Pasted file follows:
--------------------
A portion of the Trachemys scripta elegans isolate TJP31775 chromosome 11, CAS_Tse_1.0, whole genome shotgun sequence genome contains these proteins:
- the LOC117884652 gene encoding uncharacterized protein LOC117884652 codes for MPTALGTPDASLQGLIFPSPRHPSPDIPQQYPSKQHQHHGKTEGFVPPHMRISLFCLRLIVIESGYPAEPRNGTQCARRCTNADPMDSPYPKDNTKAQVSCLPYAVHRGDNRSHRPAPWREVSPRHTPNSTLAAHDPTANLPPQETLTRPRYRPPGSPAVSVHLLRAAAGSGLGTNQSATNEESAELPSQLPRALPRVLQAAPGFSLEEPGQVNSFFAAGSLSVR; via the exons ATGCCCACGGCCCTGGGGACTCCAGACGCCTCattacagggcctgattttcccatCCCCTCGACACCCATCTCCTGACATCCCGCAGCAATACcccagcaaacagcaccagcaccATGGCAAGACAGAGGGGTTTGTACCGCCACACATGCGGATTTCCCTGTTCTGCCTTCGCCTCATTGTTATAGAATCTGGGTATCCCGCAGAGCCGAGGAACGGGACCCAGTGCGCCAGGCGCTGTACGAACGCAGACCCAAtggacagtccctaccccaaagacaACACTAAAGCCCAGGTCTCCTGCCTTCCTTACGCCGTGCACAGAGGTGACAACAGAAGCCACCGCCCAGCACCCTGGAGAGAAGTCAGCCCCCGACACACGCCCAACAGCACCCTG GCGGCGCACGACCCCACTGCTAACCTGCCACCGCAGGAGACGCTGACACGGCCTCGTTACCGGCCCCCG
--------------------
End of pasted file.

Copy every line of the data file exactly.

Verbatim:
A portion of the Trachemys scripta elegans isolate TJP31775 chromosome 11, CAS_Tse_1.0, whole genome shotgun sequence genome contains these proteins:
- the LOC117884652 gene encoding uncharacterized protein LOC117884652 codes for MPTALGTPDASLQGLIFPSPRHPSPDIPQQYPSKQHQHHGKTEGFVPPHMRISLFCLRLIVIESGYPAEPRNGTQCARRCTNADPMDSPYPKDNTKAQVSCLPYAVHRGDNRSHRPAPWREVSPRHTPNSTLAAHDPTANLPPQETLTRPRYRPPGSPAVSVHLLRAAAGSGLGTNQSATNEESAELPSQLPRALPRVLQAAPGFSLEEPGQVNSFFAAGSLSVR; via the exons ATGCCCACGGCCCTGGGGACTCCAGACGCCTCattacagggcctgattttcccatCCCCTCGACACCCATCTCCTGACATCCCGCAGCAATACcccagcaaacagcaccagcaccATGGCAAGACAGAGGGGTTTGTACCGCCACACATGCGGATTTCCCTGTTCTGCCTTCGCCTCATTGTTATAGAATCTGGGTATCCCGCAGAGCCGAGGAACGGGACCCAGTGCGCCAGGCGCTGTACGAACGCAGACCCAAtggacagtccctaccccaaagacaACACTAAAGCCCAGGTCTCCTGCCTTCCTTACGCCGTGCACAGAGGTGACAACAGAAGCCACCGCCCAGCACCCTGGAGAGAAGTCAGCCCCCGACACACGCCCAACAGCACCCTG GCGGCGCACGACCCCACTGCTAACCTGCCACCGCAGGAGACGCTGACACGGCCTCGTTACCGGCCCCCG